Originally published February 17 2014
Polyphenol supplements improve brain function in older adults
by Jonathan Benson, staff writer
(NaturalNews) One of the unfortunate realities of growing older is that, over time, cognitive acuity tends to fade as a result of oxidative stress and inflammation, two of the most significant factors associated with early aging and chronic disease. But new research out of Florida has found that the aging process can be significantly slowed through a high intake of antioxidants, particularly those found naturally in blueberries.
Known as polyphenols, these antioxidants possess the unique ability to both protect and boost the performance of brain neurons, which in turn helps promote clear and critical thinking. These compounds also help initiate the production of new stem cells in the brain, cells that are used by the body to promote healing and rejuvenation throughout the entire nervous system.
These and other benefits were observed during a human trial that recently took place at the University of South Florida (USF). Two groups made up of 105 healthy adults ranging in age from 65 to 85 were assigned to take either a supplement containing extracts of blueberry and green tea combined with vitamin D3 and amino acids, or a placebo, for two months. None of the participants had pre-existing memory disorders of any kind.
The goal of the two-month study was to see whether or not the group taking the supplement with the fruit and plant extracts, referred to as NT-020, fared any better than the placebo group in terms of improved cognitive capacity and performance. Both groups were also assessed to see whether or not the supplement in question can help improve the speed of thinking and learning, not to mention slow the overall aging process.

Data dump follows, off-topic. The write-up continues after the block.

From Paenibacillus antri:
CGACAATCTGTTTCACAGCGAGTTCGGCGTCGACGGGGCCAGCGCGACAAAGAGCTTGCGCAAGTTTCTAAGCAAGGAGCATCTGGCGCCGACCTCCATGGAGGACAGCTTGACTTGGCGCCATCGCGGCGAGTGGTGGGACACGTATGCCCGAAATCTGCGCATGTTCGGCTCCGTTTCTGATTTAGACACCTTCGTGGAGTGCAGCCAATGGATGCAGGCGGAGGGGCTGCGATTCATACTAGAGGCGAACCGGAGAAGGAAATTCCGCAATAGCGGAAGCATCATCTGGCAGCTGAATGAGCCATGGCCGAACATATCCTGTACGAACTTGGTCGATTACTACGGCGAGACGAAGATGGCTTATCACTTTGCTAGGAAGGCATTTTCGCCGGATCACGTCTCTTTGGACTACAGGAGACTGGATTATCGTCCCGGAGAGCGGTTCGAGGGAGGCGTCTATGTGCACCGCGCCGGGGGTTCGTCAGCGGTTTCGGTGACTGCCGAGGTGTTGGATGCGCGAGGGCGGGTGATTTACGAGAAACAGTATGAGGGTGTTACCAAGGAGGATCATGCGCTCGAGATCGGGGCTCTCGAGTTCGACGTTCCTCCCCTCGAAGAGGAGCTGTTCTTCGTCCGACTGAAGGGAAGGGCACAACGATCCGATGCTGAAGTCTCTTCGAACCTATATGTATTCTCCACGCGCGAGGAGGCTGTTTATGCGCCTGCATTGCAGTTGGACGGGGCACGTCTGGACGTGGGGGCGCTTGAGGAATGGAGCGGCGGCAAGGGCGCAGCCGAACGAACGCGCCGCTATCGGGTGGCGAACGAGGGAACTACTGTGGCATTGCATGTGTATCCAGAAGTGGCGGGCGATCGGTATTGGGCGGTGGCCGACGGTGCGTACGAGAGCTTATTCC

What was discovered is that polyphenols play an important role in maintaining a healthy brain, and this shows after just 60 days of therapeutic supplementation. Not only did those participants who took the NT-020 supplement perform better in memory and cognitive tests than those in the placebo group, but they were also able to think and process information more quickly than the others.
"After two months, test results showed modest improvements in two measures of cognitive processing speed for those taking NT-020 compared to those taking placebo," said Brent Small, Ph.D., from the USF School of Aging Studies. "Processing speed is most often affected early on in the course of cognitive aging. Successful performance in processing tasks often underlies more complex cognitive outcomes, such as memory and verbal ability."
Polyphenols elevate brain levels, protect against dementia Earlier research published in the Journal of Alzheimer's Disease found that, in addition to elevating brain levels, natural polyphenols help block the formation of beta-amyloid plaques in the brain. These toxic plaques are believed to be directly associated with the formation of Alzheimer's disease and other forms of dementia.
This same research concluded that the many unique polyphenols -- these include gallic acid, catechin, epicatechin and their various metabolites -- found in blueberries, grapes and other foods are delivered directly to the brain upon consumption. Once there, these nutrients are broken down and utilized to repair brain cells and optimize neuronal function, among other things.
"The basis for the use of polyphenol-rich nutritional supplements as a moderator of age-related cognitive decline is the age-related increase in oxidative stress and inflammation," adds Paula C. Bickford, a lead investigator and co-author of the study from the Department of Neurosurgery and Brain Repair at the USF Health Morsani College of Medicine.
"Non-vitamin polyphenols are the most abundant modulators of oxidative stress and inflammation in our diet. NT-020 is 95 percent polyphenols."
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